Actually we don't. You think, "Any artifact is proposed by at least one active agent for consideration as useful, beautiful, true, or good," includes organisms other than human beings. I do not.Belinda wrote: ↑Thu Aug 13, 2020 10:56 pmI think we understand the same by 'proposition' : it's predicating something about a subject.RCSaunders wrote: ↑Thu Aug 13, 2020 4:24 pmThe word, "proposition," has several different definitions, even in philosophy. When I use the word proposition in epistemology I am referring to one explicit definition, "a verbal statement that asserts something about something else." From my article, "Epistemology, Propositions":Belinda wrote: ↑Thu Aug 13, 2020 8:39 am
I try to falsify your "Propositions cannot be formed with images, only with concepts,and all real knowledge is held in the form of propositions." and I cannot falsify your meta-proposition.
What I can do is include in your meta-proposition that maps, poems, pictures, sculptures, novels, motor cars,sparking plugs, trained dogs, wheels, dairy cows ,and vacuum cleaners are also propositions. Any artefact is proposed by at least one active agent for consideration as useful, beautiful, true, or good. I'd exclude from the category of 'propositions' wild animals,wild plants, and human beings.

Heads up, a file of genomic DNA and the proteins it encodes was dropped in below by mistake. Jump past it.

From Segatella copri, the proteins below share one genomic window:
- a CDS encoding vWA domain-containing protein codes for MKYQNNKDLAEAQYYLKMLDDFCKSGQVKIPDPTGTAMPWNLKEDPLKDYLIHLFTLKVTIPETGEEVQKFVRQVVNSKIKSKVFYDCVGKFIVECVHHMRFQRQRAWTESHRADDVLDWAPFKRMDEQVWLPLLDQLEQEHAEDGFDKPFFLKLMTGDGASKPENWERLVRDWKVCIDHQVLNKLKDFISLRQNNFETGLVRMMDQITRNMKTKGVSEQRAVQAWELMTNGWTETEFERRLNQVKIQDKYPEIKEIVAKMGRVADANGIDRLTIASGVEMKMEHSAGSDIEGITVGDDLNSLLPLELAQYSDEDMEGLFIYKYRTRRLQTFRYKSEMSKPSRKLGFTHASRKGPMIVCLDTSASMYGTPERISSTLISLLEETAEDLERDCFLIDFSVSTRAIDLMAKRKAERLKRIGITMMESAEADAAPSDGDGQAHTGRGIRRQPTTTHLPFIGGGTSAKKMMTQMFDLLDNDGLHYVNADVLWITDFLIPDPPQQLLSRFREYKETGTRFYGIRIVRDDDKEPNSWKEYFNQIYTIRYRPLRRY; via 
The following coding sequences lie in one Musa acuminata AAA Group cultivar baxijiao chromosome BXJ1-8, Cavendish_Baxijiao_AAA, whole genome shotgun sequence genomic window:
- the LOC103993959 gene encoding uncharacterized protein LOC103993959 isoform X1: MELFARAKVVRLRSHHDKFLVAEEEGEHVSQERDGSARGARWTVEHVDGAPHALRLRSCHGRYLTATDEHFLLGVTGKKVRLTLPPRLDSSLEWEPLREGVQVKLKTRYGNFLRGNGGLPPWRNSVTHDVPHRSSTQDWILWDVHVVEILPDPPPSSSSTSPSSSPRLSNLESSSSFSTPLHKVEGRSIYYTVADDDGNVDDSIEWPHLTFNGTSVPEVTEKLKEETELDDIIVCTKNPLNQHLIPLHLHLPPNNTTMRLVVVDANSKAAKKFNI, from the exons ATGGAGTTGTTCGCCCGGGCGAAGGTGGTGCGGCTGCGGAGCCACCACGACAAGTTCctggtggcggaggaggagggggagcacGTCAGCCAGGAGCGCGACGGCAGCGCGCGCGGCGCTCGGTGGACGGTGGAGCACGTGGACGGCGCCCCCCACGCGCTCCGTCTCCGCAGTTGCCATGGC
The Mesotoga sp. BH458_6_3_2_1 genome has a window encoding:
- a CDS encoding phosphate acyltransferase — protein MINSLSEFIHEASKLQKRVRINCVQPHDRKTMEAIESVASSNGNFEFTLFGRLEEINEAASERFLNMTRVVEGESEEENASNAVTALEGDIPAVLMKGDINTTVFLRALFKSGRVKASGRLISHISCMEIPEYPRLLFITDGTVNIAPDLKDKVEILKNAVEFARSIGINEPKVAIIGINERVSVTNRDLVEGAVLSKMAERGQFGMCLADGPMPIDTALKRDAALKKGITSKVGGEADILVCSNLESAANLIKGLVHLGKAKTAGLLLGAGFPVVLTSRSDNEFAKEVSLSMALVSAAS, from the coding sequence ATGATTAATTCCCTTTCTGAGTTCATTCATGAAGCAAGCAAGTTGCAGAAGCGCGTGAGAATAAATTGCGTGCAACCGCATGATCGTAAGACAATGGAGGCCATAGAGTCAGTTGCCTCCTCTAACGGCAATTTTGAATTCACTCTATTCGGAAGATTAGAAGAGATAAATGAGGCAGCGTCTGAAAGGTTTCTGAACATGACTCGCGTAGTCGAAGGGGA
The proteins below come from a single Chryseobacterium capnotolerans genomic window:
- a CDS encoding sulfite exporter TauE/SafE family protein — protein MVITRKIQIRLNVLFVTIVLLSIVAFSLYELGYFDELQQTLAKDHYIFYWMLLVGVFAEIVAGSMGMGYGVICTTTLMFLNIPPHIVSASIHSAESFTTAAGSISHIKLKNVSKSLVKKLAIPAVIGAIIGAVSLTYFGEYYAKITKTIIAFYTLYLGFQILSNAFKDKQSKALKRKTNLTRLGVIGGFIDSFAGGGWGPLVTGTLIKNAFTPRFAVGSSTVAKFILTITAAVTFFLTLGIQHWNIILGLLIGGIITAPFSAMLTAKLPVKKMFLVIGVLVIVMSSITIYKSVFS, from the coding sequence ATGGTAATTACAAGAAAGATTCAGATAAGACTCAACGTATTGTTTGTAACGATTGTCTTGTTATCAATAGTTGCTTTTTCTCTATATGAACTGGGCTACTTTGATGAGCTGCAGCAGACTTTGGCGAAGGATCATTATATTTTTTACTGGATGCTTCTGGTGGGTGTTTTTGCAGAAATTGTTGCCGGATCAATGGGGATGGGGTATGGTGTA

Joke artefacts such as Heath Robinson machines which portray absurd propositions are funny because of the element of truth they contain.The truth they contain is that some machines are not viable propositions.
Regarding human beings as propositions, if anyone proposes human beings must be for such and such a purpose that proposition is immoral because human beings are not means to ends.For instance the Nazis in Germany proposed women were for Kinder, Kuche, Kirche and the immorality was that women were thus designated as means to ends.
You do not have to mean by, "proposition," what I mean by proposition, but if you are going to question what I say about propositions and knowledge it must be in terms of what I mean by propositions. If you want to question my view of propositions, that's fine too, so long as you understand what I am really saying.The essential form of any proposition consists of three elements, a subject (the something being asserted about), a predicate (the something being asserted) and a copula (which specifies the exact relationship between the subject and predicate). In the proposition, "coffee is a beverage," the terms are, "coffee," "is," and "a beverage." "Coffee," is the subject, "a beverage," is the predicate, and "is" is the copula.
But since you do and cannot see any fundamental difference between all other organisms and human beings (except as a matter of degree) why would you, "exclude from the category of 'propositions' wild animals, wild plants, and human beings." No other animal excludes any other animal or plant as useful to itself, for food, for example, and if human beings are just other animals, why should they?
It seems to me, if you see nothing wrong with all other animals eating each other and any plant they like, even enslaving each other the way ants enslave aphids, to exclude human beings from that privilege implies some fundamental difference between human beings and the other animals.